If you’ve enjoyed the wry, witty writing of Jeff Parker on DC Comics’ Batman ’66, and his teaming with artist Sandy Jarrell on some of those Bat-stories, their upcoming collaboration from Oni Press, the original graphic novel Meteor Men, is the definition of “and now for something completely different.”
We mean that in a good way.
Meteor Men is a suspenseful, cinematic tale of alien invasion…but not how you’ve seen it before. Limited to the perspective of a small-town 16-year-old who witnesses a strange event in a meteor shower, the tale never lets up as the circumstances of the event gradually unfold, growing larger and larger…with chilling implications for humanity. And if you think you know where this story is going…you don’t.
With the book now available for pre-order, we talked with longtime friends Parker and Jarrell about the unique way this book came together, what readers can expect, and more.
Newsarama: Jeff, tell us about the plot to Meteor Men.
Jeff Parker: Simply put it’s the end of humankind on Earth and the 16 year old who becomes the pivotal figure in the process.
The focal point of Meteor Men is Alden Baylor, a teenager who has been forced to grow up a lot in the past few years after his parents’ death in an auto accident. When the story begins Alden is letting people set up in his family’s pasture to view the Perseid Meteor shower.
Alden is well liked and has friends despite a very quiet, introspective nature, but as you might expect, he’s yearning for direction – he has had to make hard choices no adolescent should. And when he meets the main alien (who doesn’t have a name or seem to understand the concept of naming) suddenly the level of tough choices becomes astronomical.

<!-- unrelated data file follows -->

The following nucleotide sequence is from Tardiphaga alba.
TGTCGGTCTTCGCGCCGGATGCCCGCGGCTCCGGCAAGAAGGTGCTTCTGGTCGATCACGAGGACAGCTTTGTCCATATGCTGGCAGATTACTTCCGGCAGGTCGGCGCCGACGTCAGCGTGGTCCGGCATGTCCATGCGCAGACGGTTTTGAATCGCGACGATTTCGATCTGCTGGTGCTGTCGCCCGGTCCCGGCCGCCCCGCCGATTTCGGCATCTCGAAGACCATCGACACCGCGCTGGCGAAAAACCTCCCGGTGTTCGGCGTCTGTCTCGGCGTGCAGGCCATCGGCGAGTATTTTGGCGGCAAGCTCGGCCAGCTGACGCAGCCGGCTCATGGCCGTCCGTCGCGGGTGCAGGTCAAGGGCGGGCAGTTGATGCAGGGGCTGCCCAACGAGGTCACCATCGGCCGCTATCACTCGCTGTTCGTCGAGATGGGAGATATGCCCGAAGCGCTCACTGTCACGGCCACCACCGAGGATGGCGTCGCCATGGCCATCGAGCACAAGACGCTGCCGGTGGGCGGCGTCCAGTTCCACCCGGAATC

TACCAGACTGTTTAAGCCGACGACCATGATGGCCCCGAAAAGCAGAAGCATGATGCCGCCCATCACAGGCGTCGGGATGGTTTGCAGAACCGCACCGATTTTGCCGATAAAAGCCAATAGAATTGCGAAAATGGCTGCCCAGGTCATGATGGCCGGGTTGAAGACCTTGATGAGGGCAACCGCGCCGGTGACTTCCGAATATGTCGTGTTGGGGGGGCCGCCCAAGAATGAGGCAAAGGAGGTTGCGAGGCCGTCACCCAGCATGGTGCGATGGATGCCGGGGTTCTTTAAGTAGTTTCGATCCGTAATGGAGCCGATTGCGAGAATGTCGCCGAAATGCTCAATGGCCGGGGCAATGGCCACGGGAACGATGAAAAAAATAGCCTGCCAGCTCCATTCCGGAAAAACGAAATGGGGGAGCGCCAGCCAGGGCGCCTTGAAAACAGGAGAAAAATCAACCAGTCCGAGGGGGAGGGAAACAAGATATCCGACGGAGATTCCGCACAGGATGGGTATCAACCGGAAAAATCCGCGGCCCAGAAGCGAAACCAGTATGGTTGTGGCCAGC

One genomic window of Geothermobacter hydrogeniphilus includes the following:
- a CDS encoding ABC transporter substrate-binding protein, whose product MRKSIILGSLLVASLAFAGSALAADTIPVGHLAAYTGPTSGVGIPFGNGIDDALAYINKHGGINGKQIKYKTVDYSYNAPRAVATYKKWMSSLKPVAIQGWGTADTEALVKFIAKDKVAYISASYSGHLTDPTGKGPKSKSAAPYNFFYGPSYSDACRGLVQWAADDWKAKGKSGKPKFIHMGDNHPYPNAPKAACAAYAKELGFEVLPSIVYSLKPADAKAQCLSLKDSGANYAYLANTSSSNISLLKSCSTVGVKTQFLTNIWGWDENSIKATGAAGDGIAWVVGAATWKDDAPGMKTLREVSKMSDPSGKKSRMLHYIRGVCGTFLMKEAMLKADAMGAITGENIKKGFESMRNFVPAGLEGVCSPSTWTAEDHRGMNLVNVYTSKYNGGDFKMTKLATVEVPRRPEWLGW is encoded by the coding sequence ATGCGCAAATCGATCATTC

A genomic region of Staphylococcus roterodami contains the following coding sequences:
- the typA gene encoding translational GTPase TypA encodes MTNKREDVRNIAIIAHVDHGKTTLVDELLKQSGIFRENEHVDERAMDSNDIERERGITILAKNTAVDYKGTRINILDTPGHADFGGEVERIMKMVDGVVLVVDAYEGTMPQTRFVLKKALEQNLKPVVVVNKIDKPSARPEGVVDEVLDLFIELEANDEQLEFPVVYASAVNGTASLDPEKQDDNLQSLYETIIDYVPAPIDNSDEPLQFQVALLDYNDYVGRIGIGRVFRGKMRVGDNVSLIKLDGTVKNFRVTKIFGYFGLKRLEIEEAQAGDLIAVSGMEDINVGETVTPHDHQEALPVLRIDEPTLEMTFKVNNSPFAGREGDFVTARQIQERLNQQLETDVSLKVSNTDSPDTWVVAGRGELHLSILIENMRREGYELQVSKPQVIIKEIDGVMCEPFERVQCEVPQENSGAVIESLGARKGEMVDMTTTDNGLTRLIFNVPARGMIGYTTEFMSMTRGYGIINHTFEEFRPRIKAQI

Soon, everyone is interested in what Alden is going to do next – it’s an unfair amount of responsibility for anyone.
Nrama: Sandy, I've known you and your art for a while, but you've just started putting out some comics for mass consumption the last couple of years. Where'd y'all come from, and what led to you and Parker working together on this?
Sandy Jarrell: Parker and I had some overlap at ECU way back when, and we both had strips that ran on the comics page in the East Carolinian. We stayed in touch over the years, I kept showing him whatever I was working on, and one day he visited me at my day job and asked if I wanted to make a funnybook with him. 4 years later, it’s at the printers.
Nrama: Jeff, where did the idea for this story come about?
Parker: It came from me daydreaming about how an alien invasion would probably actually play out, where it’s not little green men plotting but a species’ natural migration into a new habitat that pushes out the previous dominant race – us.
I wanted it to not be the kind of action-adventure stuff I usually do, because I feel when you do a personal project, your duty is to go into territory you often don’t. So the “hero” of it is a normal teenager, not some ass-kicker or the world’s greatest scientist.
Nrama: Sandy, say some nice things about Parker!
Jarrell: Anyone that’s downloaded them from his website knows that Parker writes engaging, conversational scripts. He knows the craft like nobody’s business, working with him has been a great learning experience.
And it’s a terrific story – logical, understated, hits all the right notes. I’m awed that it works as well as it does – we spent three years doing this in small chunks. I’d get 5-10 pages, sometimes as few as one, and the script wasn’t finished until the end of last year. It’s misleadingly seamless considering the way it was done, and I think that’s a testament to Parker’s infuriating cleverness. I’m so glad that I’ve gotten to work with him, and hope to again.
Nrama: Okay Parker, now say some nice things about Sandy!
Parker: One of the best vouchers for the talent of Sandy Jarrell is that Alex Toth stayed in correspondence with him and was interested in his development enough to send him books he thought Sandy would benefit from! When a legend of the medium (check out the Genius Animated book just out by IDW) taps your head with the sword, you can pretty much expect great things.
And I think after Meteor Men, there will be a lot of Jarrell talk and demand of his time, so I’m glad I was able to get in this project with him.